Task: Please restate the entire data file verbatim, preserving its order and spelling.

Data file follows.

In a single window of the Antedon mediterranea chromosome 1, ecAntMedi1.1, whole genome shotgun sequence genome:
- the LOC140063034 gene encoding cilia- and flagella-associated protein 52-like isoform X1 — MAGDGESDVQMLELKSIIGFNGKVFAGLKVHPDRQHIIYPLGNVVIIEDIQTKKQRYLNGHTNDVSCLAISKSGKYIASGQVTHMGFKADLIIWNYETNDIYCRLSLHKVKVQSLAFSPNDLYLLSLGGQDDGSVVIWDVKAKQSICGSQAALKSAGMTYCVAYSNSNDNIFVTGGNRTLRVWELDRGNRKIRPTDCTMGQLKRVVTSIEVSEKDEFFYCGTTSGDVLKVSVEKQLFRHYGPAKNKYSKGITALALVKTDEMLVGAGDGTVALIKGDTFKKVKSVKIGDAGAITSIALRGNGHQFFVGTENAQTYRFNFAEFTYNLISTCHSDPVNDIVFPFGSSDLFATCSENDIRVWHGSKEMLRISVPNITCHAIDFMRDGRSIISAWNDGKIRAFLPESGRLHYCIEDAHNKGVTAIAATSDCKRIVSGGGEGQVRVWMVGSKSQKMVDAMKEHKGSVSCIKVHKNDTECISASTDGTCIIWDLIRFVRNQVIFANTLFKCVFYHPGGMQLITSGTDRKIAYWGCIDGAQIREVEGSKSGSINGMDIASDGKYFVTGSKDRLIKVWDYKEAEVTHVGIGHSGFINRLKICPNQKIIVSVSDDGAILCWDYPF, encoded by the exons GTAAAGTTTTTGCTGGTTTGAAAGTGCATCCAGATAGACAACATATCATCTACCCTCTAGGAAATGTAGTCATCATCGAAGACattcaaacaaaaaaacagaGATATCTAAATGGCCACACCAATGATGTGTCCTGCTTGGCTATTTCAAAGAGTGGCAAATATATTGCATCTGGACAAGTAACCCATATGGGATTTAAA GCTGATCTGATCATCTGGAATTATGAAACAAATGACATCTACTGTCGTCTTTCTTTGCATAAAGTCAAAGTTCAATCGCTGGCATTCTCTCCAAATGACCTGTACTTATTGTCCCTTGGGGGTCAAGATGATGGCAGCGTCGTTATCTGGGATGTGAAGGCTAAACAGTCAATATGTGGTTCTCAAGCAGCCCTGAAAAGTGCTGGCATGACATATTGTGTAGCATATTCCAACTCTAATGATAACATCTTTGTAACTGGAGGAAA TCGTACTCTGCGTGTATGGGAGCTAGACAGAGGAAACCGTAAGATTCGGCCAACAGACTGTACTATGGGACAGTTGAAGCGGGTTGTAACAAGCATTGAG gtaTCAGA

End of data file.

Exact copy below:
In a single window of the Antedon mediterranea chromosome 1, ecAntMedi1.1, whole genome shotgun sequence genome:
- the LOC140063034 gene encoding cilia- and flagella-associated protein 52-like isoform X1 — MAGDGESDVQMLELKSIIGFNGKVFAGLKVHPDRQHIIYPLGNVVIIEDIQTKKQRYLNGHTNDVSCLAISKSGKYIASGQVTHMGFKADLIIWNYETNDIYCRLSLHKVKVQSLAFSPNDLYLLSLGGQDDGSVVIWDVKAKQSICGSQAALKSAGMTYCVAYSNSNDNIFVTGGNRTLRVWELDRGNRKIRPTDCTMGQLKRVVTSIEVSEKDEFFYCGTTSGDVLKVSVEKQLFRHYGPAKNKYSKGITALALVKTDEMLVGAGDGTVALIKGDTFKKVKSVKIGDAGAITSIALRGNGHQFFVGTENAQTYRFNFAEFTYNLISTCHSDPVNDIVFPFGSSDLFATCSENDIRVWHGSKEMLRISVPNITCHAIDFMRDGRSIISAWNDGKIRAFLPESGRLHYCIEDAHNKGVTAIAATSDCKRIVSGGGEGQVRVWMVGSKSQKMVDAMKEHKGSVSCIKVHKNDTECISASTDGTCIIWDLIRFVRNQVIFANTLFKCVFYHPGGMQLITSGTDRKIAYWGCIDGAQIREVEGSKSGSINGMDIASDGKYFVTGSKDRLIKVWDYKEAEVTHVGIGHSGFINRLKICPNQKIIVSVSDDGAILCWDYPF, encoded by the exons GTAAAGTTTTTGCTGGTTTGAAAGTGCATCCAGATAGACAACATATCATCTACCCTCTAGGAAATGTAGTCATCATCGAAGACattcaaacaaaaaaacagaGATATCTAAATGGCCACACCAATGATGTGTCCTGCTTGGCTATTTCAAAGAGTGGCAAATATATTGCATCTGGACAAGTAACCCATATGGGATTTAAA GCTGATCTGATCATCTGGAATTATGAAACAAATGACATCTACTGTCGTCTTTCTTTGCATAAAGTCAAAGTTCAATCGCTGGCATTCTCTCCAAATGACCTGTACTTATTGTCCCTTGGGGGTCAAGATGATGGCAGCGTCGTTATCTGGGATGTGAAGGCTAAACAGTCAATATGTGGTTCTCAAGCAGCCCTGAAAAGTGCTGGCATGACATATTGTGTAGCATATTCCAACTCTAATGATAACATCTTTGTAACTGGAGGAAA TCGTACTCTGCGTGTATGGGAGCTAGACAGAGGAAACCGTAAGATTCGGCCAACAGACTGTACTATGGGACAGTTGAAGCGGGTTGTAACAAGCATTGAG gtaTCAGA